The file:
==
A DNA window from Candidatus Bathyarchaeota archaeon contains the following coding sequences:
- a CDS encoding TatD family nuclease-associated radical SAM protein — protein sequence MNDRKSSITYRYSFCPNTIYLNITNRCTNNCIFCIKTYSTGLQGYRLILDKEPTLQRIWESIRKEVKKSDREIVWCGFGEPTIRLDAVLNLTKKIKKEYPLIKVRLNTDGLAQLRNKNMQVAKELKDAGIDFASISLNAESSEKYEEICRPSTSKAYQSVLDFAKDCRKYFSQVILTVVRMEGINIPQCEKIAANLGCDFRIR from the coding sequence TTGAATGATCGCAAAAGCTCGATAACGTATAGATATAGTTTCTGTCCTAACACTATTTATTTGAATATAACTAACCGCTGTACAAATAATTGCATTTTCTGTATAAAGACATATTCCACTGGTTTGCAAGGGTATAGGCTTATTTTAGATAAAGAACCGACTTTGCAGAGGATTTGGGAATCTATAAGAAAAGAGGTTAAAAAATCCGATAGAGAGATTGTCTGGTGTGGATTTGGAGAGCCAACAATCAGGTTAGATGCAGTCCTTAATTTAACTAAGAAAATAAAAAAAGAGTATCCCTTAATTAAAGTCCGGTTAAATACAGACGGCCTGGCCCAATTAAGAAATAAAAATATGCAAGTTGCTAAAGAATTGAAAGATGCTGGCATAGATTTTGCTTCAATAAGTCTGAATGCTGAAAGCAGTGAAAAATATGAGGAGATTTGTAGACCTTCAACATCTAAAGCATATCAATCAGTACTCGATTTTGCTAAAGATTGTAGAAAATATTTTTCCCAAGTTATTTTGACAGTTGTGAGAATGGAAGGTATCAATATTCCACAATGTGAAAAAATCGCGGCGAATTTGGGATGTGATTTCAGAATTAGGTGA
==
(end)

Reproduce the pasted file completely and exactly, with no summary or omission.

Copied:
A DNA window from Candidatus Bathyarchaeota archaeon contains the following coding sequences:
- a CDS encoding TatD family nuclease-associated radical SAM protein — protein sequence MNDRKSSITYRYSFCPNTIYLNITNRCTNNCIFCIKTYSTGLQGYRLILDKEPTLQRIWESIRKEVKKSDREIVWCGFGEPTIRLDAVLNLTKKIKKEYPLIKVRLNTDGLAQLRNKNMQVAKELKDAGIDFASISLNAESSEKYEEICRPSTSKAYQSVLDFAKDCRKYFSQVILTVVRMEGINIPQCEKIAANLGCDFRIR from the coding sequence TTGAATGATCGCAAAAGCTCGATAACGTATAGATATAGTTTCTGTCCTAACACTATTTATTTGAATATAACTAACCGCTGTACAAATAATTGCATTTTCTGTATAAAGACATATTCCACTGGTTTGCAAGGGTATAGGCTTATTTTAGATAAAGAACCGACTTTGCAGAGGATTTGGGAATCTATAAGAAAAGAGGTTAAAAAATCCGATAGAGAGATTGTCTGGTGTGGATTTGGAGAGCCAACAATCAGGTTAGATGCAGTCCTTAATTTAACTAAGAAAATAAAAAAAGAGTATCCCTTAATTAAAGTCCGGTTAAATACAGACGGCCTGGCCCAATTAAGAAATAAAAATATGCAAGTTGCTAAAGAATTGAAAGATGCTGGCATAGATTTTGCTTCAATAAGTCTGAATGCTGAAAGCAGTGAAAAATATGAGGAGATTTGTAGACCTTCAACATCTAAAGCATATCAATCAGTACTCGATTTTGCTAAAGATTGTAGAAAATATTTTTCCCAAGTTATTTTGACAGTTGTGAGAATGGAAGGTATCAATATTCCACAATGTGAAAAAATCGCGGCGAATTTGGGATGTGATTTCAGAATTAGGTGA